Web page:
After the uneventful Q&A, the elderly couple I entered with beat me to Prof. Grabbe (karma for me setting them up during our entrance), & ended up discussing an arrangement for him to give a lecture at their institution. I stood by waiting patiently for about 20 minutes, though it seemed like 20 hours. I could tell Prof. Grabbe kept wanting to end the conversation too, but the couple just went on & on asking the same questions 20 different ways about how to contact him, & how to make payment, how to this, how to that. Oy veh! Enough already! Halfway through, the lady turned to me & said ever so politely, “We just have one more question, I hope you don’t mind…”
I imagined myself smiling just as politely & saying in the sweetest possible voice, “No, it’s OK; God’s just using your annoying questions to punish me; it’s quite alright…” To a certain extent I enjoyed the comedy of it all; during most of the time, Prof. Grabbe was packing his bag as overtly as possible to give them a hint, but they didn’t get it.
Finally, when they were done, I showed him the book, & asked him to sign it, which he did as quickly as possible, adding the surprising comment, “Wow, you’re one of the 2 people who actually bought this thing–that is assuming you didn’t borrow it from a library.” I would never have guessed that he felt that way about the book. It’s actually a nice collection of perspectives on the most important military confrontation in human history, even though I disagree with all of them (not that I take any pleasure in raising questions about scholarly convention).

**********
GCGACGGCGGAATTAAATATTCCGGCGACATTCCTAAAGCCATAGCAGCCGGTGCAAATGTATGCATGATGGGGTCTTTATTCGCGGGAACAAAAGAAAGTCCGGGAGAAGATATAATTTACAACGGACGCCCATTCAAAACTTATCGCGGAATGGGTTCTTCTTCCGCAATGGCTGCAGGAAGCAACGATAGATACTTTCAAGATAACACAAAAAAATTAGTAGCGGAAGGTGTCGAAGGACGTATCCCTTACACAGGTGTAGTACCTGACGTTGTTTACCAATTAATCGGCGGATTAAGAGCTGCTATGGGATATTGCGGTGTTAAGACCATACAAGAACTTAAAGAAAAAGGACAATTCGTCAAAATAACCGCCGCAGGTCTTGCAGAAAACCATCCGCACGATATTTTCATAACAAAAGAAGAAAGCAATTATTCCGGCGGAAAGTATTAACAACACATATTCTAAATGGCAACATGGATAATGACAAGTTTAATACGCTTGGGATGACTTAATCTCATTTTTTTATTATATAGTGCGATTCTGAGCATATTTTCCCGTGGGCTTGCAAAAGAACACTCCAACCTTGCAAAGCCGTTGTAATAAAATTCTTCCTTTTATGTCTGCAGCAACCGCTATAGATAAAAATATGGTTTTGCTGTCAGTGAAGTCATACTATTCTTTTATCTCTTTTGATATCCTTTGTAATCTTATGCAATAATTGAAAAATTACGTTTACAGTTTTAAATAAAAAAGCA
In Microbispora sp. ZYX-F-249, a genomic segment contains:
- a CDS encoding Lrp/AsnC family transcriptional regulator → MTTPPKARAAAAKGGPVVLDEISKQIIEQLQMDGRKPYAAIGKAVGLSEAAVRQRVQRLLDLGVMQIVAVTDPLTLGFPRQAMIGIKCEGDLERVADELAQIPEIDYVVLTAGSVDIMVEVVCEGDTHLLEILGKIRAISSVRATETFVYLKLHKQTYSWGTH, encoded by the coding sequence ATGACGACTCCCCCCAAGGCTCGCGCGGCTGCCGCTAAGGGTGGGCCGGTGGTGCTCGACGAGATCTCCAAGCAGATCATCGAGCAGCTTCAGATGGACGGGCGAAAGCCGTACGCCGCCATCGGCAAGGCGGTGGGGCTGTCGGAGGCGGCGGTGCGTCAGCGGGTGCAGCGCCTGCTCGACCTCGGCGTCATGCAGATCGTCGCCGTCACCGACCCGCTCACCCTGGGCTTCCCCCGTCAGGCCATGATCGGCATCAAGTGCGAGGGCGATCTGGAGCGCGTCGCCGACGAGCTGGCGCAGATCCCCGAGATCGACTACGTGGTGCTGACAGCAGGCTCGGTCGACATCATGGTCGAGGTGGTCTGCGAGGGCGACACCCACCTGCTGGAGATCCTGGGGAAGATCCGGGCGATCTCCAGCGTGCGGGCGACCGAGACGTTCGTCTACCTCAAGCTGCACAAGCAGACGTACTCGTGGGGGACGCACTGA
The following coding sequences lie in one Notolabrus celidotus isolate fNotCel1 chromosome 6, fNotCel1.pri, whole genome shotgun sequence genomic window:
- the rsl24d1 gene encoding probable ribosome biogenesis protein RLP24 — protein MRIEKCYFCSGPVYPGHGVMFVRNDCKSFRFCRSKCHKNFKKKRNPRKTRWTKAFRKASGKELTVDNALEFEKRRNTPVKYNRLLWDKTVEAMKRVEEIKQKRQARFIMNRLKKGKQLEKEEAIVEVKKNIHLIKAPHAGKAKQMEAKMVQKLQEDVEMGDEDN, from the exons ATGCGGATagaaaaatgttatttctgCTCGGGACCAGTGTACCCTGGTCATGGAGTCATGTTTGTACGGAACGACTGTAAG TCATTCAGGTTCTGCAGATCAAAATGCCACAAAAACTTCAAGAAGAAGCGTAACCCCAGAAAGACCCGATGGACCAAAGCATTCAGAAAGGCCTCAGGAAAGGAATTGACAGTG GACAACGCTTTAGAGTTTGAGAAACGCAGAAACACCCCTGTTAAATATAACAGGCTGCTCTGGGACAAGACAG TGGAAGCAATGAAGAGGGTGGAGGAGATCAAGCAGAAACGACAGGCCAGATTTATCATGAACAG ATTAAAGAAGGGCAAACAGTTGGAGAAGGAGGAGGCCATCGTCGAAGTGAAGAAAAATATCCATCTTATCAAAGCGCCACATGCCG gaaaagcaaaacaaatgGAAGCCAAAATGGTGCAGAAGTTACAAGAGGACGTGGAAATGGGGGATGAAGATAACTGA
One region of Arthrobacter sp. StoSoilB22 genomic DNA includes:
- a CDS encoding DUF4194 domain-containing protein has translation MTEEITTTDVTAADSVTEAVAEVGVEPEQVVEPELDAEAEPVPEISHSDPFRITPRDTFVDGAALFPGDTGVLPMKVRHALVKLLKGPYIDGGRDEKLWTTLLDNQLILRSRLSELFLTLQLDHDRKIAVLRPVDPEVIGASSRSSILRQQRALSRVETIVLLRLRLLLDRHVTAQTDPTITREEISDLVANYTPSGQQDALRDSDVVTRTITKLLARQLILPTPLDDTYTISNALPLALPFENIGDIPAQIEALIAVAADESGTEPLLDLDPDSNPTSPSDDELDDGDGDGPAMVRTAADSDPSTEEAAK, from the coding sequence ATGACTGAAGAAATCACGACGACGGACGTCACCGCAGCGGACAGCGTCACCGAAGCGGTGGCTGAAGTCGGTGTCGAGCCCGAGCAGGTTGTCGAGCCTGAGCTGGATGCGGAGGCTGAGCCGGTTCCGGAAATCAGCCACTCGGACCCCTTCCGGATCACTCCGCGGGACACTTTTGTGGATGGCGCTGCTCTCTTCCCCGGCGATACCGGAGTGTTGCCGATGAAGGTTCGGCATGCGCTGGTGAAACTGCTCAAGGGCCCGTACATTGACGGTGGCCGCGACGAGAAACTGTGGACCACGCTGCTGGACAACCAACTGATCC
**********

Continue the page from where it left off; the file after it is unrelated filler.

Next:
On the way back to my car (after peaking into the adjacent room to see if the Shekinah/Glory was still there), I stopped to chat with Beth Alpert Nakhai, & tell her how refreshing it was to hear people like her & Jodi Magness. I told her my plight to meet Andy, & also asked about Bill Dever’s antiquities collection–I’ve been meaning to get info on his LMLK handles (she’s the one who originally told me about them), & told her I find him intimidating, & wondered if she thought it would be appropriate for me to approach him on the subject if/when I see him (which I never ended up doing at the conference, since our paths never crossed again). In her usual style, she encouraged me, & that gave me sufficient warm-fuzzies for the long drive home.